Saturday, April 17, 2010

High Technology Tourist Attractions in Adelaide

Any suggestions for what the Net Traveller should see in Adelaide? I will be there Sunday 18th to Tuesday 20 April 2010. I have a meeting most of Sunday and Monday and will be giving a talk Monday 19 April on "Engaging the Defence Sector with Open Source". But I have Tuesday free.

On my last visit to Adelaide, as well as being trained in the Moodle and Mahara e-learning tools, I rode the Glenelg Tram from the beach to the city, then onto theAdelaide O-Bahn. The O-Bahn is the world's longest guided bus-way (until Cambridge England get theirs to work). The tram has been extended to the Entertainment Centre, which tourism boss, Ian Darbyshire seems very proud of, so I will take a ride on that.

Unfortunately I will be leaving just before Dr Bruce Northcote's talk on Defence Communications & Information Networking Tuesday 20th April 2010 at 6pm (RSVP). DSIC is a venture between the University of Adelaide and the University of South Australia for defence systems integration research with industry.

ps: This is the one time of the year that the people who teach the ACS Computer Professional Education Program get to see each other. The courses are run online, the tutors and mentors are scattered all around Australia (some in other countries). We have weekly online text based real time "staff meetings", but it is also good to get together in person occasionally. The operation is in transition from a small tutoring group which can be run mostly on personal contact to a virtual higher education institution which requires more formal procedures. It is interesting, if at at times a little frustrating, to be part of the transition.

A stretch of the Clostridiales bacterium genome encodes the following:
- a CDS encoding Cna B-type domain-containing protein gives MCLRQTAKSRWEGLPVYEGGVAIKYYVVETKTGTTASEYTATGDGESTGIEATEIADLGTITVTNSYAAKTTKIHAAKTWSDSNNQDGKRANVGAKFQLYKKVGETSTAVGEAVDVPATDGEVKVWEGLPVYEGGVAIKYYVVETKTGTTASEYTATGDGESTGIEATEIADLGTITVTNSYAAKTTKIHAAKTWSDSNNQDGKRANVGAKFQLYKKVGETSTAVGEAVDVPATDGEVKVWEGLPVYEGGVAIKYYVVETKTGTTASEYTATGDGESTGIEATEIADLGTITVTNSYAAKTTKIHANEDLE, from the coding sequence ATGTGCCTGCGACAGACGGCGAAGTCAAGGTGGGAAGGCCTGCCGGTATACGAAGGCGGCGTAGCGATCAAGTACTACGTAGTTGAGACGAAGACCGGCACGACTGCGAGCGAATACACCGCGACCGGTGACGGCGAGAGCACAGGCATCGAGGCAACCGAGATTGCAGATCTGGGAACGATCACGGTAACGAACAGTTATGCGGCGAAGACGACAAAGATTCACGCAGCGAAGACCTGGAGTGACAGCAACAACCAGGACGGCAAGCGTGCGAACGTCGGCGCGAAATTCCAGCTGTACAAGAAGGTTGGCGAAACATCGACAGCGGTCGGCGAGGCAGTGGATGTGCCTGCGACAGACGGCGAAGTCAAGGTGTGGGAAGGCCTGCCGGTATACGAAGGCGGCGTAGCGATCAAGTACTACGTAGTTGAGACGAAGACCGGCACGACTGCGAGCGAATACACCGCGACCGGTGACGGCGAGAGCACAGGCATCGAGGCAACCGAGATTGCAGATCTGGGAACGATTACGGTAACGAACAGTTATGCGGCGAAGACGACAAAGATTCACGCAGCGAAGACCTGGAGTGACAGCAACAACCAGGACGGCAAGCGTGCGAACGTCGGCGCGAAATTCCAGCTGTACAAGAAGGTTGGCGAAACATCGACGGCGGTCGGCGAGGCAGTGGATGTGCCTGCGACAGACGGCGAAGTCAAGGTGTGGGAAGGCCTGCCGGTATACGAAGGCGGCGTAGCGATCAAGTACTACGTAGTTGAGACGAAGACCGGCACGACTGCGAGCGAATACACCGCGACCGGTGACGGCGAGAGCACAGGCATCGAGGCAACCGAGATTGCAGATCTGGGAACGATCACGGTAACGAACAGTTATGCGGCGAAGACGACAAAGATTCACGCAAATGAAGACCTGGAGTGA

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Tuesday, December 23, 2008

Public and Private Housing Mix

A National Affordable Housing Agreement (NAHA) commences in 2009, with $6.1B for social housing, private rental assistance, accommodation for homeless and home purchasing assistance. One way would be to combine public and private housing in the same developments as was done at City Edge in Canberra. The Australian Government released a White Paper on Homelessness: T he Road Home on 21 December 2008 (Prime Minister Kevin Rudd and Minister for Housing, Tanya Plibersek).